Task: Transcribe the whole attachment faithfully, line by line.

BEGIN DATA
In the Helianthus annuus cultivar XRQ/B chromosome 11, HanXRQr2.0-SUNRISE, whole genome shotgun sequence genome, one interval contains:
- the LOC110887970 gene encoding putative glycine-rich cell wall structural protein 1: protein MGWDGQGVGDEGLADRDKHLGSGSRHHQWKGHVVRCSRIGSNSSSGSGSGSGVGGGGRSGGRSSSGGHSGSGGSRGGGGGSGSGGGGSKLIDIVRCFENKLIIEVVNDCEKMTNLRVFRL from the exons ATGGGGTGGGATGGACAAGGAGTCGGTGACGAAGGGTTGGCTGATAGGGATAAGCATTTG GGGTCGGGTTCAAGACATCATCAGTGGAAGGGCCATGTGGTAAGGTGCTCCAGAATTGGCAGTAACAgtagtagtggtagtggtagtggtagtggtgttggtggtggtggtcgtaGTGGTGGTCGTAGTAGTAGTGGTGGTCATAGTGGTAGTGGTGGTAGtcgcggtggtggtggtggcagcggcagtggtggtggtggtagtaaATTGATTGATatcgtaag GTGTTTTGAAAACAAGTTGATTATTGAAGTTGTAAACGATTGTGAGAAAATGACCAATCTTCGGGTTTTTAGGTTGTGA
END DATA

In the Helianthus annuus cultivar XRQ/B chromosome 11, HanXRQr2.0-SUNRISE, whole genome shotgun sequence genome, one interval contains:
- the LOC110887970 gene encoding putative glycine-rich cell wall structural protein 1: protein MGWDGQGVGDEGLADRDKHLGSGSRHHQWKGHVVRCSRIGSNSSSGSGSGSGVGGGGRSGGRSSSGGHSGSGGSRGGGGGSGSGGGGSKLIDIVRCFENKLIIEVVNDCEKMTNLRVFRL from the exons ATGGGGTGGGATGGACAAGGAGTCGGTGACGAAGGGTTGGCTGATAGGGATAAGCATTTG GGGTCGGGTTCAAGACATCATCAGTGGAAGGGCCATGTGGTAAGGTGCTCCAGAATTGGCAGTAACAgtagtagtggtagtggtagtggtagtggtgttggtggtggtggtcgtaGTGGTGGTCGTAGTAGTAGTGGTGGTCATAGTGGTAGTGGTGGTAGtcgcggtggtggtggtggcagcggcagtggtggtggtggtagtaaATTGATTGATatcgtaag GTGTTTTGAAAACAAGTTGATTATTGAAGTTGTAAACGATTGTGAGAAAATGACCAATCTTCGGGTTTTTAGGTTGTGA